“I want to enjoy one last season with the same professionalism as always. I am going to do a quality preparation, my whole team is going to travel with me from the month of January and I plan to compete until the end of the season. My desire is clear: to be proud of this last effort when I reach the end of the road.”

Suarez Navarro has also enjoyed success in the doubles where she peaked at a high of 11th back in 2015. Her trio of trophies was won alongside Muguruza between 2014-2015. The duo also reached the semi-finals of the 2014 French Open.

Representing her country, the three-time Olympian has also featured in 15 Fed Cup ties. Including Spain’s clash with Belgium earlier this year when she won all three of her matches (two singles and one doubles). Overall, she has a win-loss record of 16-11 in the competition.

Despite knowing that next year will be her last as a player, the Spaniard has big ambitions for 2020. Including a fourth consecutive appearance at the Olympic Games.

“My goals are going to be as high as ever,” she stated. “I want to try to finish the year in the Top 10 because I know what it takes to be there. I am very excited to participate in another Olympic Games and, as always, I will have the Grand Slams in mind. Although it is the last season of my career, my mentality will be exactly the same: work, humility and ambition.”

Suarez Navarro will start her final season at the ASB Classic in Auckland.

Four facts about Suarez Navarro’s career

  1. Her career prize money currently stands at $11,580,886. The third highest of all time for a Spanish woman.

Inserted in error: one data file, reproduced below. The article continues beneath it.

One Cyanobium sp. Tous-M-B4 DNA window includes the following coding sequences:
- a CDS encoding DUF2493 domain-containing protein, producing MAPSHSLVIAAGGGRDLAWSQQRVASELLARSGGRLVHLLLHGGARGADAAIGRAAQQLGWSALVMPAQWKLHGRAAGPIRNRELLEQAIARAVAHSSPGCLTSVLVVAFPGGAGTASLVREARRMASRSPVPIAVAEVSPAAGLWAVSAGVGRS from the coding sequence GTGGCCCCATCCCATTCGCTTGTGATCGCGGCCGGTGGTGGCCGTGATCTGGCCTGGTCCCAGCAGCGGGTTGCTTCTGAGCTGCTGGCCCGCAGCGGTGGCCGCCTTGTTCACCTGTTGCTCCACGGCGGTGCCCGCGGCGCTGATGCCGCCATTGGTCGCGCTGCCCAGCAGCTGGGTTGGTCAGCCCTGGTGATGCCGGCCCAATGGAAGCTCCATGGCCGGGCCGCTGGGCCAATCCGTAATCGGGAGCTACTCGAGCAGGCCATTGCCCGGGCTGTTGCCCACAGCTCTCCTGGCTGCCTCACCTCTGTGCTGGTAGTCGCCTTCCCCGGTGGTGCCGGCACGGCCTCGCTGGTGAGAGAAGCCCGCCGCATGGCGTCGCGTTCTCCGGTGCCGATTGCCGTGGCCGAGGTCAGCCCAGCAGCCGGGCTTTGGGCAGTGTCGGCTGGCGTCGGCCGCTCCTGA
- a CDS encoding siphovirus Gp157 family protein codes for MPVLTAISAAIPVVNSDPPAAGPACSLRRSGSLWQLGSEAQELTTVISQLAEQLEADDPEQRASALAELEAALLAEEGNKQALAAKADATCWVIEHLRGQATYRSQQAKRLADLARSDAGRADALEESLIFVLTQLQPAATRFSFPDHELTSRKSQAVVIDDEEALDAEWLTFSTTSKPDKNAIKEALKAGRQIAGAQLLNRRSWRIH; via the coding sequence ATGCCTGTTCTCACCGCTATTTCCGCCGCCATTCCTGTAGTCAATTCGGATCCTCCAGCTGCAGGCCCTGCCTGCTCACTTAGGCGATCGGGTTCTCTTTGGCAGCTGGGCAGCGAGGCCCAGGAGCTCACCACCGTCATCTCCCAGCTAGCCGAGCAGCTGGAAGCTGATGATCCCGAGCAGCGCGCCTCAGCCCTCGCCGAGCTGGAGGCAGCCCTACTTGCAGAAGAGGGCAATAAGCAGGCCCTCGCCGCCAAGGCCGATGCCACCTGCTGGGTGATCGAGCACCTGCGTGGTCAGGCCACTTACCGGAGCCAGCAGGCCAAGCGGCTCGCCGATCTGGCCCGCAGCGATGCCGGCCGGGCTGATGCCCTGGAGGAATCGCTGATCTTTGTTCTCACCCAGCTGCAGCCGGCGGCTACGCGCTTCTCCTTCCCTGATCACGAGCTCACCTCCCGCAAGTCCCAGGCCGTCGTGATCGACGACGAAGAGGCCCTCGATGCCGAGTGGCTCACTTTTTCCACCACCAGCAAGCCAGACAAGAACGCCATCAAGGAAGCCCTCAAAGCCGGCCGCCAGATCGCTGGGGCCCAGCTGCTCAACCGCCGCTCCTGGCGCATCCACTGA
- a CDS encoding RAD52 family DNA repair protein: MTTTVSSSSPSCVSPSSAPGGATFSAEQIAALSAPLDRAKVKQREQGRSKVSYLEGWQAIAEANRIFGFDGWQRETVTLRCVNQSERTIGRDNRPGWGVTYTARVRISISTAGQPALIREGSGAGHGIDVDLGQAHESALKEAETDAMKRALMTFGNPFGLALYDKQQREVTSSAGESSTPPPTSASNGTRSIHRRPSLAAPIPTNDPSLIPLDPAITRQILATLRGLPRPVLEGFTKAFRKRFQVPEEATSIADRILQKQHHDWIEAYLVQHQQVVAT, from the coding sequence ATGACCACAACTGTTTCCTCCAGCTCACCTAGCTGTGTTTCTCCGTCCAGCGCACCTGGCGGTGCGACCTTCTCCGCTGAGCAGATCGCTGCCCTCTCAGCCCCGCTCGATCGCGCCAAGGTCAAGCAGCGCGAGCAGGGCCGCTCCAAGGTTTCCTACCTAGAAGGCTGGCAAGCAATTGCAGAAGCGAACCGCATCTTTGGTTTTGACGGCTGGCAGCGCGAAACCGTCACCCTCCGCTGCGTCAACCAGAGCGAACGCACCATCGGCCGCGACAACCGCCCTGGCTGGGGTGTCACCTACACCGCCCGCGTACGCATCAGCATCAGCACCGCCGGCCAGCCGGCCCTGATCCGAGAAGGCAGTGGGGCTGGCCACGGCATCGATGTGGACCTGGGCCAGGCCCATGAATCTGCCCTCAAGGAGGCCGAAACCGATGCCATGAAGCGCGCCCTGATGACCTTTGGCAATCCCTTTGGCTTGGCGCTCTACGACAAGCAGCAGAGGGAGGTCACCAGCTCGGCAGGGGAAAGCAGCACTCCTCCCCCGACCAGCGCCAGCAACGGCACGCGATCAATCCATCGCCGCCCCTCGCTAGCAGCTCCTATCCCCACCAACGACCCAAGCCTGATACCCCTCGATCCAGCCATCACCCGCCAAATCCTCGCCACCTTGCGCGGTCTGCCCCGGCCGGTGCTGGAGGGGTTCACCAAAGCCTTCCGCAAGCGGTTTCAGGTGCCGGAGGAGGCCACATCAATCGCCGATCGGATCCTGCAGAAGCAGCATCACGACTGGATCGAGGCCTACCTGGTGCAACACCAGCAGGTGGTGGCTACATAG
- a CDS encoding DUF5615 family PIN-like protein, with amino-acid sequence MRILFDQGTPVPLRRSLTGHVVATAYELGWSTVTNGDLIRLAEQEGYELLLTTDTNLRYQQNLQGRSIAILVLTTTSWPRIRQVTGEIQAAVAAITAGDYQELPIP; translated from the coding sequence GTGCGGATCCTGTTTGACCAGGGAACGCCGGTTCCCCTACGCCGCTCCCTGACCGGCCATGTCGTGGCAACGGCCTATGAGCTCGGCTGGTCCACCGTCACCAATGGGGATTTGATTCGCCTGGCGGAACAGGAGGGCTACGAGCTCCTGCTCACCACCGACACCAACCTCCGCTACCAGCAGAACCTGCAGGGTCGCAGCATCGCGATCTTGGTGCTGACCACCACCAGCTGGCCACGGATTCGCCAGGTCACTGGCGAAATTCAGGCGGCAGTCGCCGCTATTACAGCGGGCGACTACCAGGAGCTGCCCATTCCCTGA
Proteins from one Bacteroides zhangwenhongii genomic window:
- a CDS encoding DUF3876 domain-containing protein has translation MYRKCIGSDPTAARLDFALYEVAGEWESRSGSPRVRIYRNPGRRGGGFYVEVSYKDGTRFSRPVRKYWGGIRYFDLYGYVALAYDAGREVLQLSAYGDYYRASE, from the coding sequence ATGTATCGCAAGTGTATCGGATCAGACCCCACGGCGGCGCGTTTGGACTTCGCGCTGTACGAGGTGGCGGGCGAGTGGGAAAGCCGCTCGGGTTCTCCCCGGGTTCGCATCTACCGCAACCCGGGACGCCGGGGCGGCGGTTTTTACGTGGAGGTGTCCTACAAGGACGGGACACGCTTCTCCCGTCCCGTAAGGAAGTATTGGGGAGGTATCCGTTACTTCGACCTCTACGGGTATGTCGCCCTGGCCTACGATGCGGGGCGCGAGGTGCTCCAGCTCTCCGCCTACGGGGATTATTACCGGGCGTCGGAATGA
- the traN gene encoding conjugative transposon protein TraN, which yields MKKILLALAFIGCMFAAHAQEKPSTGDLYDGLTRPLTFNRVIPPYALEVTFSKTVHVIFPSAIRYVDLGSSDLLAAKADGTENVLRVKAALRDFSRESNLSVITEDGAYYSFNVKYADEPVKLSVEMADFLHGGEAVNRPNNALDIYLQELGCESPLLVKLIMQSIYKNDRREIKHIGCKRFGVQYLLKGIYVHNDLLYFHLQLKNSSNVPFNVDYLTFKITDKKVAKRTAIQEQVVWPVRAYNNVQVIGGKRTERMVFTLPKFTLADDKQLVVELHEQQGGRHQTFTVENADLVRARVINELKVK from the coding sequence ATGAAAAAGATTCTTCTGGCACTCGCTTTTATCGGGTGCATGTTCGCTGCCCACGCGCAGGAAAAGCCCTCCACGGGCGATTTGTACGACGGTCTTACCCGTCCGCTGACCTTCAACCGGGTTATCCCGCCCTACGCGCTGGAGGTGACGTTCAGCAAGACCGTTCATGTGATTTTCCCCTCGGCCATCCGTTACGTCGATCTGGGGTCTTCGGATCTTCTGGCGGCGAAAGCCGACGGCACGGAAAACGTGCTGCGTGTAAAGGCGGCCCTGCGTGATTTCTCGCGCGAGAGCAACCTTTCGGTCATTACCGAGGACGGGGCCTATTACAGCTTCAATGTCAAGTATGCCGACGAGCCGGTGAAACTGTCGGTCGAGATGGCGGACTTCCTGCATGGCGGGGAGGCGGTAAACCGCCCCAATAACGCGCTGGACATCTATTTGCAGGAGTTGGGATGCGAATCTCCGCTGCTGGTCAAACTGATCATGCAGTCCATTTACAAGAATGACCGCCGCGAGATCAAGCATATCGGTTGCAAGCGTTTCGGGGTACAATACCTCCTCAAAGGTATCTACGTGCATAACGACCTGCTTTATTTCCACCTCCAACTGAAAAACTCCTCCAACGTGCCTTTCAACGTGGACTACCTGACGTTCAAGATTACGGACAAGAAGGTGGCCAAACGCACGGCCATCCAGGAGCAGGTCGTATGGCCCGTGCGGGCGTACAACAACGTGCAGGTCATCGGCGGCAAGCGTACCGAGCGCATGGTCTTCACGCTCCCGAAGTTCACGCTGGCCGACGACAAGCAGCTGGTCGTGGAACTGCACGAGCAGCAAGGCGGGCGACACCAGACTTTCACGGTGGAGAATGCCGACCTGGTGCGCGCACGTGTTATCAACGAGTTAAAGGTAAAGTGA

2. Has won 509 matches so far in her career against 336 loses.
  3. Between 2013-2016 Suarez Navarro finished each season in the top 20 for both singles and doubles.
  4. She has played in 43 grand slam tournaments and hasn’t missed the main draw of a major event since losing in the second round of qualifying at the 2011 Wimbledon Championships.

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Ash Barty ‘Grateful’ After Winning Top Prize At Newcombe Awards

Ash Barty claimed her third Newcombe medal on a historic night for Australian tennis.

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Ash Barty (@WeAreTennis - Twitter)

World number one Ash Barty feels ‘grateful’ and ‘humbled’ after winning the top prize at the Newcombe awards. 

 

The Australian’s year was capped off in sensational style on Tuesday evening local time as she won the 2019 Newcombe medal.

After becoming world number one this year as well as winning Roland Garros, the WTA Finals and leading Australia to the Fed Cup final, it’s only fitting the 23 year-old won Australian tennis’ top prize.